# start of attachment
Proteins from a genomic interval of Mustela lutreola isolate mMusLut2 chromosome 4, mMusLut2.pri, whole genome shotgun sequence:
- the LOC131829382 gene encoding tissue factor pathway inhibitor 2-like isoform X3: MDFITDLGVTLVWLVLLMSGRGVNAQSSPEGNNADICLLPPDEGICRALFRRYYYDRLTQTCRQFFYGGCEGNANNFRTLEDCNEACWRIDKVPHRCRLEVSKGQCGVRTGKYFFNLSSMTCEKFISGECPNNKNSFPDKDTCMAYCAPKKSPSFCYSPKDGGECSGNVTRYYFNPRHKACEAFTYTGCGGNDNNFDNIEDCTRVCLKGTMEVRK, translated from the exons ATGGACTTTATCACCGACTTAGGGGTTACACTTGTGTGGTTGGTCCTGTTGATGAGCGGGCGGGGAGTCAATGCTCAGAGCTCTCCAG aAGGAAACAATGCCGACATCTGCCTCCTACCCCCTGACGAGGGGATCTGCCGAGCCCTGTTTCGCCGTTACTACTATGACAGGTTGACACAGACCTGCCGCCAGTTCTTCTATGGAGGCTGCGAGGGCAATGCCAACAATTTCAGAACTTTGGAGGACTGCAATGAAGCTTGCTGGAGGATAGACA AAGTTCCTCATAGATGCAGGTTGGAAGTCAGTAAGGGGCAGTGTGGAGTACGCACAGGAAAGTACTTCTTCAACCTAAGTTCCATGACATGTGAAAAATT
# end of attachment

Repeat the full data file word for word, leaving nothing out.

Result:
Proteins from a genomic interval of Mustela lutreola isolate mMusLut2 chromosome 4, mMusLut2.pri, whole genome shotgun sequence:
- the LOC131829382 gene encoding tissue factor pathway inhibitor 2-like isoform X3: MDFITDLGVTLVWLVLLMSGRGVNAQSSPEGNNADICLLPPDEGICRALFRRYYYDRLTQTCRQFFYGGCEGNANNFRTLEDCNEACWRIDKVPHRCRLEVSKGQCGVRTGKYFFNLSSMTCEKFISGECPNNKNSFPDKDTCMAYCAPKKSPSFCYSPKDGGECSGNVTRYYFNPRHKACEAFTYTGCGGNDNNFDNIEDCTRVCLKGTMEVRK, translated from the exons ATGGACTTTATCACCGACTTAGGGGTTACACTTGTGTGGTTGGTCCTGTTGATGAGCGGGCGGGGAGTCAATGCTCAGAGCTCTCCAG aAGGAAACAATGCCGACATCTGCCTCCTACCCCCTGACGAGGGGATCTGCCGAGCCCTGTTTCGCCGTTACTACTATGACAGGTTGACACAGACCTGCCGCCAGTTCTTCTATGGAGGCTGCGAGGGCAATGCCAACAATTTCAGAACTTTGGAGGACTGCAATGAAGCTTGCTGGAGGATAGACA AAGTTCCTCATAGATGCAGGTTGGAAGTCAGTAAGGGGCAGTGTGGAGTACGCACAGGAAAGTACTTCTTCAACCTAAGTTCCATGACATGTGAAAAATT